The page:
Unknowingly consuming too much THC, especially in the form of cannabis edibles, may result in disorientation, dizziness, drowsiness, anxiety, and tachycardia.
Additionally, each person’s body will react differently to different cannabinoids due to our own unique endocannabinoid systems (ECS). Understanding your own ECS will help you determine your own personal reaction to cannabinoids.
Determining Final Recipe Potency
Without knowing the concentration of CBD or THC in your starting raw material, and without lab testing, it is nearly impossible to estimate the final potency of your homemade cannabis recipes.
If you know the cannabinoid concentrations of your starting cannabis flowers, you may be able to use an online calculator to guestimate how the final product potency.
6 Staple Recipes for Every Cannabis Kitchen
These are my six favorite standard staple recipes that can take you far in your cannabis kitchen.
Mastering these recipes will allow you to convert just about any recipe you already know and love into a cannabis-infused recipe.
Below we will cover the most important staple cannabis recipes:
- Cannabis-Infused Butter
- Cannabis-Infused Coconut Oil
- Cannabis-Infused Olive Oil
- Cannabis-Infused Alcohol Tincture
- Cannabis-Infused Sugar
- Full-Extract Cannabis Oil (FECO)
Cannabis butter, or cannabutter, is one of the most essential cannabis recipes for anyone looking to make their own edibles at home because it is so versatile and easy to make.
Once you have your cannabis butter made, you can use it in just about any recipe you can dream of that traditionally calls for butter. This versatile recipe can then be used to make a variety of your favorite edibles.
Cannabis-Infused Coconut Oil
This infusion process allows the cannabinoids to bind to the fat in the oil. You can follow this process to make cannabis-infused-coconut oil at home.
Once you have your cannabis coconut oil made, you can easily swap it in anywhere a recipe calls for fat. This allows you to make just about any recipe a cannabis-infused recipe.
Cannabis-Infused Olive Oil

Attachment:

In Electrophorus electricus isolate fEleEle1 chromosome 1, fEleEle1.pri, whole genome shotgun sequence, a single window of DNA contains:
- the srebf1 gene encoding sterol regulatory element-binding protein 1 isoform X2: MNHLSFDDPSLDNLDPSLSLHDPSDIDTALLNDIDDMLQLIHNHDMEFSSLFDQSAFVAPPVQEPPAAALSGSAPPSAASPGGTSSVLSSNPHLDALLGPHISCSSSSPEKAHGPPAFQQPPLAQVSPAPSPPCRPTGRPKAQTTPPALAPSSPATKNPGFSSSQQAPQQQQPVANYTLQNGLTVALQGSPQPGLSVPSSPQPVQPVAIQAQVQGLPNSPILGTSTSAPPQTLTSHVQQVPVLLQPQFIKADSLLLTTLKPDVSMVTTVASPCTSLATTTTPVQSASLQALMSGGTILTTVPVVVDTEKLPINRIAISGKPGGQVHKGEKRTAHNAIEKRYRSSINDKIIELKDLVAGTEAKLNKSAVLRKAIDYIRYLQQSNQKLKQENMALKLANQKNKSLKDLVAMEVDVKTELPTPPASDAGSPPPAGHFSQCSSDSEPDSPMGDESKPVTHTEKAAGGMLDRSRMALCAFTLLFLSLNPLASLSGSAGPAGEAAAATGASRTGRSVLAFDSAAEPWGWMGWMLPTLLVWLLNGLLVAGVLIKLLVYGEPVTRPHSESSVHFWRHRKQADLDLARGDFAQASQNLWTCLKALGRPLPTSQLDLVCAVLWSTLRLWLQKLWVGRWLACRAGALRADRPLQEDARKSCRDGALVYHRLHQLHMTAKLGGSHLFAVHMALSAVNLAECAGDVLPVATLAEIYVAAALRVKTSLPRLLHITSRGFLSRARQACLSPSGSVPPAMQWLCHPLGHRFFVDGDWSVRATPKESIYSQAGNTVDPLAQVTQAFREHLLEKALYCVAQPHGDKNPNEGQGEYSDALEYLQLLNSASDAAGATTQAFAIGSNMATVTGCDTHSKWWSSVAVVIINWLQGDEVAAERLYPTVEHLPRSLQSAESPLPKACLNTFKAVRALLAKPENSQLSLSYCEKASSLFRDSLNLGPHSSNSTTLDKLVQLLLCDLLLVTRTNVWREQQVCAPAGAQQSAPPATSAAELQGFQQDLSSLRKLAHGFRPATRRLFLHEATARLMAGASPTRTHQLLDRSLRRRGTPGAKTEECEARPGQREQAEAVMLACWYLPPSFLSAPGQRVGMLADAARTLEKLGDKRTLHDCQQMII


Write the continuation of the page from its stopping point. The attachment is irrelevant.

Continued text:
Cannabis-infused olive oil is a light, delicious, and versatile cannabis infusion that is an important staple recipe for any cannabis consumer to master.
Cannabis Alcohol Tincture
A cannabis alcohol tincture, also known as the Green Dragon, is traditionally a medicinal preparation that is oftentimes added to recipes, especially cocktails.
I love the idea of cannabis sugar because once it’s made it can act as a staple recipe to easily infuse all other recipes.
I also love the versatility of cannabis sugar, once it is made you can use it for so many different recipes including cannabis brownies, chocolate chip cookies, and even cocktails and drinks or a scoop in your morning coffee.
Plus, if you’re looking for a very, very potent recipe – you could use both cannabis butter AND cannabis sugar together for a double dose of CBD or THC.
Full-Extract Cannabis Oil
Full extract cannabis oil, also known as FECO, is a concentrated, whole-plant, full-spectrum cannabis extract. This means that all of the important plant compounds, from cannabinoids to terpenes and other plant materials, are present in the extract.
Bonus Cannabis Recipes
Looking for Cannabis Drink Recipes? Get Them Here!
Looking for Leftover Cannabis Pulp Recipes? Get Them Here!
Looking To Further Your Cannabis Education?
Are you ready to learn more about cannabis and how you can use it to maximize your health and wellness? Click to learn more about my Cannabis Compass Online Course.
This online cannabis education teaches you how to use, apply, and dose all forms of cannabis safely and effectively so that you can begin to manage your anxiety, pain, and/or inflammation the natural way from the comfort of your own home.